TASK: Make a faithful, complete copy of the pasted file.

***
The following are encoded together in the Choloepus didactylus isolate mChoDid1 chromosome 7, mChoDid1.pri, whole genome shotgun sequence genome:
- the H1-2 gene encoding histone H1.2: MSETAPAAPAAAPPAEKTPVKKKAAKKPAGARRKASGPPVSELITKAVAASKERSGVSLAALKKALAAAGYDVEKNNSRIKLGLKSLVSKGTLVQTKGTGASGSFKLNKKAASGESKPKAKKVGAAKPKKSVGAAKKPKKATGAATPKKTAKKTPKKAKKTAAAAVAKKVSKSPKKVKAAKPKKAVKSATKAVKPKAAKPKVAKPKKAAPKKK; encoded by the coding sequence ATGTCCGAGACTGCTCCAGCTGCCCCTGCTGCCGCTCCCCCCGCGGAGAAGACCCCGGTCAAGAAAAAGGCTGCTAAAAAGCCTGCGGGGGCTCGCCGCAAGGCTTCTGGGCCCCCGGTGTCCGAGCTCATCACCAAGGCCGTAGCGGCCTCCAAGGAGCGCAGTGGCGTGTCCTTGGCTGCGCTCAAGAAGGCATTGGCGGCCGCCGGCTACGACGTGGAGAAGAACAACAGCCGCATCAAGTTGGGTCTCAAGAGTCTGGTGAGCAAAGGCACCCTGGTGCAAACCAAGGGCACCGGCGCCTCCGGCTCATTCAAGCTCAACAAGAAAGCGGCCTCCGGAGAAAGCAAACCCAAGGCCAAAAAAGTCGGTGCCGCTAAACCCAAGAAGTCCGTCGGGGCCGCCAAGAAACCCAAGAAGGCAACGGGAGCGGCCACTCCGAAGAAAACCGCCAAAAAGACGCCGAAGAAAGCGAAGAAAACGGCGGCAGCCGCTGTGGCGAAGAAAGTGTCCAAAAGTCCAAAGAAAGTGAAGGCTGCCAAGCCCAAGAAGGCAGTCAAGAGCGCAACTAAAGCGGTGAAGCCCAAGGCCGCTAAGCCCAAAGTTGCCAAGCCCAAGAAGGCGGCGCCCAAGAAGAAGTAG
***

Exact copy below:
The following are encoded together in the Choloepus didactylus isolate mChoDid1 chromosome 7, mChoDid1.pri, whole genome shotgun sequence genome:
- the H1-2 gene encoding histone H1.2: MSETAPAAPAAAPPAEKTPVKKKAAKKPAGARRKASGPPVSELITKAVAASKERSGVSLAALKKALAAAGYDVEKNNSRIKLGLKSLVSKGTLVQTKGTGASGSFKLNKKAASGESKPKAKKVGAAKPKKSVGAAKKPKKATGAATPKKTAKKTPKKAKKTAAAAVAKKVSKSPKKVKAAKPKKAVKSATKAVKPKAAKPKVAKPKKAAPKKK; encoded by the coding sequence ATGTCCGAGACTGCTCCAGCTGCCCCTGCTGCCGCTCCCCCCGCGGAGAAGACCCCGGTCAAGAAAAAGGCTGCTAAAAAGCCTGCGGGGGCTCGCCGCAAGGCTTCTGGGCCCCCGGTGTCCGAGCTCATCACCAAGGCCGTAGCGGCCTCCAAGGAGCGCAGTGGCGTGTCCTTGGCTGCGCTCAAGAAGGCATTGGCGGCCGCCGGCTACGACGTGGAGAAGAACAACAGCCGCATCAAGTTGGGTCTCAAGAGTCTGGTGAGCAAAGGCACCCTGGTGCAAACCAAGGGCACCGGCGCCTCCGGCTCATTCAAGCTCAACAAGAAAGCGGCCTCCGGAGAAAGCAAACCCAAGGCCAAAAAAGTCGGTGCCGCTAAACCCAAGAAGTCCGTCGGGGCCGCCAAGAAACCCAAGAAGGCAACGGGAGCGGCCACTCCGAAGAAAACCGCCAAAAAGACGCCGAAGAAAGCGAAGAAAACGGCGGCAGCCGCTGTGGCGAAGAAAGTGTCCAAAAGTCCAAAGAAAGTGAAGGCTGCCAAGCCCAAGAAGGCAGTCAAGAGCGCAACTAAAGCGGTGAAGCCCAAGGCCGCTAAGCCCAAAGTTGCCAAGCCCAAGAAGGCGGCGCCCAAGAAGAAGTAG